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Court of Appeals of Ohio,Ninth District, Summit County.

REESE, Appellant, v. COPLEY TOWNSHIP BOARD OF TRUSTEES et al., Appellees.

No. 18738.

Decided: June 30, 1998

Harry A. Tipping and Lesley A. Weigand, Akron, for appellant. Robert A. Edwards, Akron, for appellees.

Appellant Paul N. Reese appeals from the judgment rendered in the Summit County Court of Common Pleas, affirming an administrative decision rejecting Reese's proposed zoning changes.   We affirm.

Reese owns a salvage business located at 1835 Knox Boulevard, Copley Township.   He has owned the seven-acre plot on which the business sits since 1977.   On September 27, 1995, Reese applied to the Copley Township Zoning Commission for a zoning change covering the parcel he owns.   Reese proposed that the zoning classification be changed from O-C (Open Space and Conservation) to C-4 (Intensive Automotive Oriented Commercial).   Reese appeared at three township meetings in support of his application.   The Copley Township Zoning Commission (“commission”) considered the application and recommended  that the Copley Board of Trustees (“board”) deny the application.   Following a public hearing, the board denied Reese's application.

On December 5, 1996, Reese, filed a complaint for an administrative appeal with the Summit County Court of Common Pleas, seeking a judgment ordering the rezoning of his property from O-C to C-4, or permitting his continued business use at the premises.   On August 28, 1997, the Summit County Court of Common Pleas affirmed the board's decision.   Reese appealed to this court, assigning three errors.


Reese's first assignment of error states:

“The decision of the Copley Township Board of trustees and the lower court is not supported by reliable, probative and substantial evidence and is therefore, unconstitutional, arbitrary, capricious and illegal.”

 When reviewing an administrative decision, a common pleas court acts in a “limited appellate capacity.”  Univ. Hosp., Univ. of Cincinnati College of Medicine v. State Emp. Relations Bd. (1992), 63 Ohio St.3d 339, 343, 587 N.E.2d 835, 838-839;  Diversified Benefit Plans Agency, Inc. v. Duryee (1995), 101 Ohio App.3d 495, 499, 655 N.E.2d 1353, 1355-1356.   R.C. 2506.04 addresses the scope of the common pleas court's review of an administrative decision and provides:

 “The court may find that the order, adjudication, or decision is unconstitutional, illegal, arbitrary, capricious, unreasonable, or unsupported by the preponderance of substantial, reliable, and probative evidence on the whole record.   Consistent with its findings, the court may affirm, reverse, vacate, or modify the order, adjudication, or decision, or remand the cause to the officer or body appealed from[.]”

Decisions of a board of zoning appeals are presumed to be valid.  C. Miller Chevrolet, Inc. v. Willoughby Hills (1974), 38 Ohio St.2d 298, 67 O.O.2d 358, 313 N.E.2d 400, paragraph two of the syllabus.   If there is in the record a preponderance of reliable, probative, and substantial evidence to support the administrative decision, the common pleas court must affirm.  Dudukovich v. Lorain Metro. Hous. Auth. (1979), 58 Ohio St.2d 202, 207, 12 O.O.3d 198, 201-202, 389 N.E.2d 1113, 1116-1117.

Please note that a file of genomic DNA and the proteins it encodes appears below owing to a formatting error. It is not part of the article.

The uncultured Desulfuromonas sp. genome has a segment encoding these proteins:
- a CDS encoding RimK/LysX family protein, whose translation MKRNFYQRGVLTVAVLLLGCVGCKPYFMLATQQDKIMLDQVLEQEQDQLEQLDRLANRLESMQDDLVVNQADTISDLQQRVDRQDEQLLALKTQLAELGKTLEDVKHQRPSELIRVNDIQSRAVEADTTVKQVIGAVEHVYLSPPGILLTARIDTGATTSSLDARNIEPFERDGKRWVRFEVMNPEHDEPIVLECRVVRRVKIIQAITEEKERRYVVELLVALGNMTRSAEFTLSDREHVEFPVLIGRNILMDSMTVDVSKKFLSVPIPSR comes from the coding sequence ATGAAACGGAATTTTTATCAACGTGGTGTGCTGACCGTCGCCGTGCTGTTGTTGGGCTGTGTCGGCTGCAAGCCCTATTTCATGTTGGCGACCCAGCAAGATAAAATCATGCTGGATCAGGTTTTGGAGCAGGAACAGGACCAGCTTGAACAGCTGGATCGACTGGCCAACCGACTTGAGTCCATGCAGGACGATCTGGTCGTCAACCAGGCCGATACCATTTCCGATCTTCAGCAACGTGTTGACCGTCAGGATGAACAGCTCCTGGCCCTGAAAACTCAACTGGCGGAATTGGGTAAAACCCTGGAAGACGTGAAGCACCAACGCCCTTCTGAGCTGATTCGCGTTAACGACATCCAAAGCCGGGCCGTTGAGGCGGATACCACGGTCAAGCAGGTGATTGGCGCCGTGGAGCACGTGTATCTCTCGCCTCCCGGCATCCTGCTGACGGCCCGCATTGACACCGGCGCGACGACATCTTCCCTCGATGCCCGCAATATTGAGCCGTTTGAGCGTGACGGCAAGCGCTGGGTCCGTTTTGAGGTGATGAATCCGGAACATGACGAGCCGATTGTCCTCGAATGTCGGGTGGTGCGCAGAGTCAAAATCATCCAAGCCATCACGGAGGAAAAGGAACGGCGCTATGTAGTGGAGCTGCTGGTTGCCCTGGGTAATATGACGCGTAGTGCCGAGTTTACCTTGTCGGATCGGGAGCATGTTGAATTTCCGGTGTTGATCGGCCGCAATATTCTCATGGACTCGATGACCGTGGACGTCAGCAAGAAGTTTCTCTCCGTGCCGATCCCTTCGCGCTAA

The common pleas court's finding of whether the agency's decision is supported by reliable, probative, and substantial evidence is essentially a “question of the absence or presence of the requisite quantum of evidence.”  Univ. of Cincinnati v. Conrad (1980), 63 Ohio St.2d 108, 111, 17 O.O.3d 65, 67, 407 N.E.2d 1265, 1267, citing Andrews v. Ohio Bd. of Liquor Control (1955), 164 Ohio St. 275, 58 O.O. 51, 131 N.E.2d 390.   A common pleas court is required to give “due deference to the administrative resolution of evidentiary conflicts.”  Id. When reviewing the common pleas court's decision, an appellate court must determine whether the lower court accorded due deference to the agency in finding that the decision was supported by reliable, probative, and substantial evidence.  Joudah v. Ohio Dept. of Human Serv. (1994), 94 Ohio App.3d 614, 617, 641 N.E.2d 288, 290, citing R.C. 119.12 and Univ. Hosp., Univ. of Cincinnati College of Medicine v. State Emp. Relations Bd. (1992), 63 Ohio St.3d 339, 343-344, 587 N.E.2d 835, 838-839.   In making this determination, an appellate court should use an abuse-of-discretion standard.  Lorain City Bd. of Edn. v. State Emp. Relations Bd. (1988), 40 Ohio St.3d 257, 260-261, 533 N.E.2d 264, 266-268;  Bottoms Up v. Ohio Liquor Control Comm. (1991), 72 Ohio App.3d 726, 728, 596 N.E.2d 475, 476.  “Abuse-of-discretion” is more than an error of law or judgment;  it implies a decision that is unreasonable, arbitrary or unconscionable.  Blakemore v. Blakemore (1983), 5 Ohio St.3d 217, 219, 5 OBR 481, 482, 450 N.E.2d 1140, 1142.   In other words, a common pleas court abuses its discretion when its decision is without reasonable basis or is clearly wrong.  Qualls v. Akron Civ. Serv. Comm. (June 18, 1997), Summit App. No. 17977, unreported, at 3-4, 1997 WL 379910, 1997 WL 379910.

 Reese argues that the common pleas court's decision in the case at bar was supported by less than the requisite quantum of evidence.   We disagree.   Commission members personally studied the property before recommending to the board that it deny Reese's request to rezone the property to a C-4 “Intensive and Automotive Oriented Commercial District.” 1  The Summit County Planning Commission reviewed the property and found that the uses for the land surrounding the property were residential, farming, and vacant land consistent with an O-C “Open Space and Conservation District” zoning designation.2  The same body's  finding that the high water table, instability, and seepage make the soil at the property unsuitable for most urban uses, including that of a salvage yard, also supported the board's refusal.